So what’s differentiation of content and what does it look like in an upper grade classroom?
Content refers to what teachers teach and want students to learn. It helps teachers cater lessons to meet the needs of each student, which leads to a more productive and successful learning experience.
Differentiation of content includes differentiating for student readiness, interest, and learning profile. Here’s what you need to know about differentiation of content, along with some examples of how you can implement it in your own lessons.
Differentiating Content Based on Student Readiness
Differentiation of content includes differentiating based on student readiness. So what exactly is readiness? It refers to a student’s entry point when learning a new skill or completing a task.
In a class full of diverse learners there will be a variety of readiness levels. Academically, some students may have more background knowledge on a topic or have already learned a needed skill, while others may not have any experience.
Likewise, some students may have more behaviors for learning in place than others which allows them to be more self-directed in their learning. No matter what level students are currently at, we can differentiate to meet their readiness needs. Here are some ideas…
- Create an anchor chart about a topic with students that they can refer back to when completing a task or activity. For example, create an anchor chart about ways to show a number and display that chart in your classroom.
- Set individual goals with students about learning new tasks. For example, set individual goals with students regarding how or when they will practice and learn their math facts.
- Use a visual display to guide students in work completion expectations. For example, use these FREE Morning Messages to create independent and self-starting learners in your classroom. These messages are colorful and include a daily fact or quote that will engage your students. You can customize each slide to include information that you want to pass along to your students in order to help your mornings run smoothly. They also include picture icons that you can add to your slide, to help differentiate for students who do well with a visual prompt.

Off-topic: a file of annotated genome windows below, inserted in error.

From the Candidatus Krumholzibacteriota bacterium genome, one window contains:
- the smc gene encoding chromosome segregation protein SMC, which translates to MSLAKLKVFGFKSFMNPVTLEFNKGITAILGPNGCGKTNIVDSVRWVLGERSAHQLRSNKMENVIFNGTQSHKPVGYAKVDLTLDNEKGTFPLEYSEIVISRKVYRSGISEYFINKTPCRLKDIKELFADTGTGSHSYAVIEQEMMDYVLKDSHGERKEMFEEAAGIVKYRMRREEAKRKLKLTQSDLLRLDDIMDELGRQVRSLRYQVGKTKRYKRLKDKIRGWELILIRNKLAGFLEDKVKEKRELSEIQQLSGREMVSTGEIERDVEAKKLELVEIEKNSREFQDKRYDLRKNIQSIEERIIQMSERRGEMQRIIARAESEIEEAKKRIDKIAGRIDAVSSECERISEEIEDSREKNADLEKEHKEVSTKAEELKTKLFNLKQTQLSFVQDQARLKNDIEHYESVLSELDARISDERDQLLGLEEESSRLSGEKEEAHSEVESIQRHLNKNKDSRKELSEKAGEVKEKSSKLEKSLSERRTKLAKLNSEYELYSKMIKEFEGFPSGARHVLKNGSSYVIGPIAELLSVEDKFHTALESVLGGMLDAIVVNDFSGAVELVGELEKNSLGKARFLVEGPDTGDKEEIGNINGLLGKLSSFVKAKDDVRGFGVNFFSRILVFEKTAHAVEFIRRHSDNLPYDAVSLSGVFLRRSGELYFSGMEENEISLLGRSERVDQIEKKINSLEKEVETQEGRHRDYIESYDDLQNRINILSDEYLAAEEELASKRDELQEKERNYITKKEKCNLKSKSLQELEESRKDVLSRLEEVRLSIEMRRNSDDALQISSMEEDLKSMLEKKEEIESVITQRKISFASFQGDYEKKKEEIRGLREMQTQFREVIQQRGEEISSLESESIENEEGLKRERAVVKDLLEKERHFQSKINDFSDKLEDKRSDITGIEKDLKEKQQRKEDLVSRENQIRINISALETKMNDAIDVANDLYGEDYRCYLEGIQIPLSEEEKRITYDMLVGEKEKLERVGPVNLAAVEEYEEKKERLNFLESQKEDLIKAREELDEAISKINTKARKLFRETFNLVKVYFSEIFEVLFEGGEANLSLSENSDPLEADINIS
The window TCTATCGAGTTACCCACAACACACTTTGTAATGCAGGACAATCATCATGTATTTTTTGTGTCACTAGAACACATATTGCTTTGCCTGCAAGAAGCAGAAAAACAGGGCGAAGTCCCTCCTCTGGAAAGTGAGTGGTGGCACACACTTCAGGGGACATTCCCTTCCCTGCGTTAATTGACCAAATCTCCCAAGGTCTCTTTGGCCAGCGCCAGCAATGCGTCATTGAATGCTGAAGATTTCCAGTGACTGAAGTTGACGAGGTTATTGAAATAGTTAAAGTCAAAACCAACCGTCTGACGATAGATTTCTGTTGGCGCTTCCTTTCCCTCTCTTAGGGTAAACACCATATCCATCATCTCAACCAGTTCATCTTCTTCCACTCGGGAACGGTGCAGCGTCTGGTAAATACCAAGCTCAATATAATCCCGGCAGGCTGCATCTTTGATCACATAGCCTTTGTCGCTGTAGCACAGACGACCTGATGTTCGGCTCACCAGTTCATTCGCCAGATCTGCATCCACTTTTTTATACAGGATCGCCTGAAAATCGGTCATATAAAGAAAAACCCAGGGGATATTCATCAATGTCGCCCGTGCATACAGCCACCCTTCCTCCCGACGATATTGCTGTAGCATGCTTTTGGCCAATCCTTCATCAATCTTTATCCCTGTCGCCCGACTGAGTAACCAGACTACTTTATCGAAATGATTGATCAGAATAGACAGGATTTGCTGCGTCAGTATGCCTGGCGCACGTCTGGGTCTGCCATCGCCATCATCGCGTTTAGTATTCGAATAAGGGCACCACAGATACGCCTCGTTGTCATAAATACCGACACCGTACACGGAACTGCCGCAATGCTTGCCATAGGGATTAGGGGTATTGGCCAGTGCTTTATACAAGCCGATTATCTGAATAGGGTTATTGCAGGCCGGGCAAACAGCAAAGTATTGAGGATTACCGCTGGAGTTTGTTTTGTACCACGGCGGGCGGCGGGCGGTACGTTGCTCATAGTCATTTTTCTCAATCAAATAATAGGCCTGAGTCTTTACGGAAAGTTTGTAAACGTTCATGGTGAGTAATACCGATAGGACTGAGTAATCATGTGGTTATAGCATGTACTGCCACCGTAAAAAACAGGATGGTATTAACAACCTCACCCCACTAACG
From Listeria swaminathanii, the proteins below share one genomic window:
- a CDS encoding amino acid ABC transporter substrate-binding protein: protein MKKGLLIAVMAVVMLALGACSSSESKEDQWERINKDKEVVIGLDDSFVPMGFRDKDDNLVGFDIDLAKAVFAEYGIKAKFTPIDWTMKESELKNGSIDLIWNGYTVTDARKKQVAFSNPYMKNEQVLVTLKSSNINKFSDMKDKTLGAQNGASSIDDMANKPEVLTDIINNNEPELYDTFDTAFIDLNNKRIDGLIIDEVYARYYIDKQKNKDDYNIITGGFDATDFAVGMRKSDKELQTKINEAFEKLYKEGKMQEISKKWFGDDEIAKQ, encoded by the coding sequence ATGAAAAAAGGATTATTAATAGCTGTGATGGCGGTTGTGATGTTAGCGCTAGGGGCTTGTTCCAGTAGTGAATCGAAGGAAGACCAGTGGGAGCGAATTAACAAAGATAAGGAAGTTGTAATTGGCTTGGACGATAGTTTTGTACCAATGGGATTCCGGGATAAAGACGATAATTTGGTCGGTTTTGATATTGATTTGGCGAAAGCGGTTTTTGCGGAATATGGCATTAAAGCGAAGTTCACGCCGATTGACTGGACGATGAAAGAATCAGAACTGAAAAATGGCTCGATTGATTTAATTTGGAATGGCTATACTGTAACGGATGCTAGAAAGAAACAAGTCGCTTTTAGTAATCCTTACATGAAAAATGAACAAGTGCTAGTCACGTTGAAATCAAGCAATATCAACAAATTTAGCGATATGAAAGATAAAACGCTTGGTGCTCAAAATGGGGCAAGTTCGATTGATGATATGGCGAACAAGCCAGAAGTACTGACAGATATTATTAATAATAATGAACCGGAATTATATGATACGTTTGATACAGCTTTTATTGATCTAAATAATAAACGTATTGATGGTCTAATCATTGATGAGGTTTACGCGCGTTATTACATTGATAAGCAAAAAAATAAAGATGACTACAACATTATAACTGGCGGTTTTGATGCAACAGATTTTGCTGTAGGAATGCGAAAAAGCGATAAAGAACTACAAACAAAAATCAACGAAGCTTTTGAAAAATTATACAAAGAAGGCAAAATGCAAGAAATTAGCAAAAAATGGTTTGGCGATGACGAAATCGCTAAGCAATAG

If you LOVE the FREE week of morning messages and want more, check out this 40-week resource of morning messages!
Differentiating Content Based on Student Interests
What’s differentiation of content based on student interests mean? Basically, it is figuring out what your students like and are interested in and including those interests in your teaching. Differentiating for interest will help you to better engage your students in learning, and it will also make it easier for you to differentiate instruction. Let’s take a look at what differentiation of content according to student interests looks like…
- Use varied math literature. There are some great picture books that bring math concepts to life and can really engage students. For example, read the book Sir Cumference and the First Round Table when discussing diameter, circumference, and radius.